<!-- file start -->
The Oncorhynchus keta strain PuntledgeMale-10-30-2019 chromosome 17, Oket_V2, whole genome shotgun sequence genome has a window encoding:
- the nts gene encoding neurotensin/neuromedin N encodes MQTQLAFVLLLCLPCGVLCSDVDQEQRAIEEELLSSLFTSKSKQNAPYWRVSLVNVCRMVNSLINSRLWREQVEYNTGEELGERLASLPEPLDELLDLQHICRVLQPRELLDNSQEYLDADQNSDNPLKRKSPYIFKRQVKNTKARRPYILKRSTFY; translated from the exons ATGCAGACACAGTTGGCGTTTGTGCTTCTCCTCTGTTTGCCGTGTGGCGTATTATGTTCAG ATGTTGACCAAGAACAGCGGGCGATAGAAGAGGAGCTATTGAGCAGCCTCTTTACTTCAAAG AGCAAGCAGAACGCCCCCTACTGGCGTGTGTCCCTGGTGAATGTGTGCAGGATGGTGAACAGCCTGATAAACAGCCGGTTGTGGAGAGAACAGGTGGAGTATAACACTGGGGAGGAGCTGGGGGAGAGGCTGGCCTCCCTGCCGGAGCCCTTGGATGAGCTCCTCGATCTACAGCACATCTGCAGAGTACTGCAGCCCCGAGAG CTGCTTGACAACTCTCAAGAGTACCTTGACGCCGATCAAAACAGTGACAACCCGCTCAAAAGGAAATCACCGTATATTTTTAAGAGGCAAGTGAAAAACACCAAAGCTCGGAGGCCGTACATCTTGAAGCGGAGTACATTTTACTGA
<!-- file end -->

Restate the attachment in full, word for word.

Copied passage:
The Oncorhynchus keta strain PuntledgeMale-10-30-2019 chromosome 17, Oket_V2, whole genome shotgun sequence genome has a window encoding:
- the nts gene encoding neurotensin/neuromedin N encodes MQTQLAFVLLLCLPCGVLCSDVDQEQRAIEEELLSSLFTSKSKQNAPYWRVSLVNVCRMVNSLINSRLWREQVEYNTGEELGERLASLPEPLDELLDLQHICRVLQPRELLDNSQEYLDADQNSDNPLKRKSPYIFKRQVKNTKARRPYILKRSTFY; translated from the exons ATGCAGACACAGTTGGCGTTTGTGCTTCTCCTCTGTTTGCCGTGTGGCGTATTATGTTCAG ATGTTGACCAAGAACAGCGGGCGATAGAAGAGGAGCTATTGAGCAGCCTCTTTACTTCAAAG AGCAAGCAGAACGCCCCCTACTGGCGTGTGTCCCTGGTGAATGTGTGCAGGATGGTGAACAGCCTGATAAACAGCCGGTTGTGGAGAGAACAGGTGGAGTATAACACTGGGGAGGAGCTGGGGGAGAGGCTGGCCTCCCTGCCGGAGCCCTTGGATGAGCTCCTCGATCTACAGCACATCTGCAGAGTACTGCAGCCCCGAGAG CTGCTTGACAACTCTCAAGAGTACCTTGACGCCGATCAAAACAGTGACAACCCGCTCAAAAGGAAATCACCGTATATTTTTAAGAGGCAAGTGAAAAACACCAAAGCTCGGAGGCCGTACATCTTGAAGCGGAGTACATTTTACTGA